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    I happened to visit the Gurdwara Janam Asthan located in Nankana Sahib, Punjab with my colleagues. The highly revered gurdwara is built at the birth-site of the founder of Sikhism, Guru Nanak. The intention of our visit was to learn about Sikhism and witness the worship site of Sikhs firsthand. Upon reaching the Gurdwara, we were received by an acolyte who guided our entire tour. We were told that like Islam, Sikhism is also a monotheistic religion. Just like Muslims have their Quran, similarly Guru Granth Sahib is the Holy Book of Sikhism. It is treated as a living entity and the eleventh and the last Guru of Sikhs. This gives the word Gurdwara a meaning of ‘doorway to God’. We also learned that every Sikh performs a prayer twice a day, which is called Ardas.

    We then came across a huge rectangular open pool, called Sarovar, with steps descending into the water. We were told that Sikhs performed Ishnan in it. Ishnan is a ritual ablution to wipe one’s sin and purify themselves. Moving forward, we reached the building in which Darbar Sahib, the main prayer hall, was located. Outside the building entrance was a moat - a deep, wide ditch with water running in it. We removed our shoes here and placed them on the shoe racks; stepped in the moat and entered the building while washing our feet.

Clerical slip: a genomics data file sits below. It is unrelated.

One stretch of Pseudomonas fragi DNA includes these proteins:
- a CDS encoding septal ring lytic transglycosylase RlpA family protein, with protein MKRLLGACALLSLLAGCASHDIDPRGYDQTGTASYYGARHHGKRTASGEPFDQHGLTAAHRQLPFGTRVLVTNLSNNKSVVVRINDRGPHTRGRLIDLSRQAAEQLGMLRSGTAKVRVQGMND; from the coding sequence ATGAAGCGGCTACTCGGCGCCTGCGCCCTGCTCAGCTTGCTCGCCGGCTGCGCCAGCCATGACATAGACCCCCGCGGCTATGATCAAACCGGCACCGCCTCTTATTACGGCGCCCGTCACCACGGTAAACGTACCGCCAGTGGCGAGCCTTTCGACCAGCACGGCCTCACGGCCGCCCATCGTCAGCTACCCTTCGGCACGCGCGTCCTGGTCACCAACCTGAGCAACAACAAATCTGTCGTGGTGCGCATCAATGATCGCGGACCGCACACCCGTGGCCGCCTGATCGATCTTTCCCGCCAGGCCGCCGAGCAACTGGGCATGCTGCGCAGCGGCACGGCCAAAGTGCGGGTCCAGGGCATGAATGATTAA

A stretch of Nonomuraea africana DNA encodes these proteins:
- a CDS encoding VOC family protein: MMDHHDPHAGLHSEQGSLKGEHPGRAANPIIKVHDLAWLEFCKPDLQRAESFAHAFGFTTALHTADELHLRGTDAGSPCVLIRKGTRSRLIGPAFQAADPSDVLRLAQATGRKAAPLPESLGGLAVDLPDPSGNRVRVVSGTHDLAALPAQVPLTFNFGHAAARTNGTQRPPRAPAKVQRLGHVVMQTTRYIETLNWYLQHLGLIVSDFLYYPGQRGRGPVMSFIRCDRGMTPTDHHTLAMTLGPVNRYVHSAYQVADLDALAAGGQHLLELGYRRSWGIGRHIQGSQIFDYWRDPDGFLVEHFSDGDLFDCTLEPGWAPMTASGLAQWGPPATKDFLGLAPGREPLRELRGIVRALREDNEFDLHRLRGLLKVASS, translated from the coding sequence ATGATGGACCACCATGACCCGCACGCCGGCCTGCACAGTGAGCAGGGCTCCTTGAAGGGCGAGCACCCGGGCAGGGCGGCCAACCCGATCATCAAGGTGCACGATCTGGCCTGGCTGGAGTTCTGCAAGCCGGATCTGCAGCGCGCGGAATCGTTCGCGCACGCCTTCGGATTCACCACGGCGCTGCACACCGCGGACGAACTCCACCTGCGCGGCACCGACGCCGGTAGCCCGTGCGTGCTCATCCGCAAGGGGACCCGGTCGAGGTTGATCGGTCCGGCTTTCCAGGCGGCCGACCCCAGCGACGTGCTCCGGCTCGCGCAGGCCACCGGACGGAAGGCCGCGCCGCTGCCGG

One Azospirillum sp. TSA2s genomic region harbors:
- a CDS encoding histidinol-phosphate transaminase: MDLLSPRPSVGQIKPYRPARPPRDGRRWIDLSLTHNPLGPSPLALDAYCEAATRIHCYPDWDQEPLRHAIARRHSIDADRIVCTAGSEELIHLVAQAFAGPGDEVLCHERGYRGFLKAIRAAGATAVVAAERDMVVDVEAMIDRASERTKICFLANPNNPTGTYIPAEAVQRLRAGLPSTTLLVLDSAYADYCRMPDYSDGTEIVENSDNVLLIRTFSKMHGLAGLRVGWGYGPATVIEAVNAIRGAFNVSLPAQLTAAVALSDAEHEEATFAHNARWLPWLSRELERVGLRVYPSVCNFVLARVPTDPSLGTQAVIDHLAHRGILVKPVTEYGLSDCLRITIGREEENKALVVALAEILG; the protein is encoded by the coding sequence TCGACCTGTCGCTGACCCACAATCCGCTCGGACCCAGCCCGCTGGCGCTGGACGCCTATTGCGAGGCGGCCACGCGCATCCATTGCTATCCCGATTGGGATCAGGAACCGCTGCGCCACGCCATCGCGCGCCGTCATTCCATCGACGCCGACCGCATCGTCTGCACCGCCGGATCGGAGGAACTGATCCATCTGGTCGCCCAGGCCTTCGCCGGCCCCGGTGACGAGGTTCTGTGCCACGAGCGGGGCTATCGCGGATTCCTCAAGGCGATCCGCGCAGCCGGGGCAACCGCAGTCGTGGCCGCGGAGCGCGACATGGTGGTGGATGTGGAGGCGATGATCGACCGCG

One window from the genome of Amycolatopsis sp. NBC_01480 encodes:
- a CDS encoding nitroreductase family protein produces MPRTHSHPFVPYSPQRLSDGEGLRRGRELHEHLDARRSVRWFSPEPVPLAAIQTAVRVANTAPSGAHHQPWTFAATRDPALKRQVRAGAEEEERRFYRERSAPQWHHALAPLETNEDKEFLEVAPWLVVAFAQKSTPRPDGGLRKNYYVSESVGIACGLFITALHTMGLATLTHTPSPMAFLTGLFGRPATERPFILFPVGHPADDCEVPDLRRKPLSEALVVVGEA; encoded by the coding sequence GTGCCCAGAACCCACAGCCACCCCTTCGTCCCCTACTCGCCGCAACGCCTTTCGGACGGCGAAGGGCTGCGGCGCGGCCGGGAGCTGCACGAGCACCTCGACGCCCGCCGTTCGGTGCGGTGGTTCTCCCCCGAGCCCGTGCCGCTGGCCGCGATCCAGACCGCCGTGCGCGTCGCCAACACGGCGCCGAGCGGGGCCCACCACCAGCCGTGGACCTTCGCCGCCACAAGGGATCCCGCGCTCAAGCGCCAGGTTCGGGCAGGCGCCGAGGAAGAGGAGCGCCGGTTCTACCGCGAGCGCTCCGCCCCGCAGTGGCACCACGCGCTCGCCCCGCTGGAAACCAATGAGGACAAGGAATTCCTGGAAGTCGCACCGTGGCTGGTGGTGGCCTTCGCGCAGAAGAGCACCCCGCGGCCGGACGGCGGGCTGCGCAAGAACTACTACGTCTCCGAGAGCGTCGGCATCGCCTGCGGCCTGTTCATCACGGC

We walked towards the Darbar Sahib barefooted. Once inside, men and women sit apart in the congregation, on different sides of the hall. Since we were in a co-group, we split and sat on the carpeted floor. It is customary for everyone to cover their head. The males in our group were offered a large handkerchief for the same purpose. While sitting in the Darbar Sahib, it is disrespectful to show one's back or stretch one's feet towards the Holy Granth. Therefore, everyone tried to sit cross-legged.

    This visit of the Gurdwara enlightened us with the philosophy of Sikhism, which is a focus on the equality of all people. We found Sikhs to be extremely gracious in welcoming visitors and helping them to understand the Sikh religion and customs. Before departing, we were graced with an orange colored length of cloth around our necks, called Siropa, which the Sikhs bestow on someone as a mark of honor. I still have it safely kept in my room, and it will always remind me of the sacred visit to Gurdwara Janam Asthan. I believe that such education about different religions is vital to promote harmony among different faiths. Peace can only be achieved towards religious minorities if we realize that there are numerous commonalities in the teachings of both our religions.

  • : Interfaith Harmony
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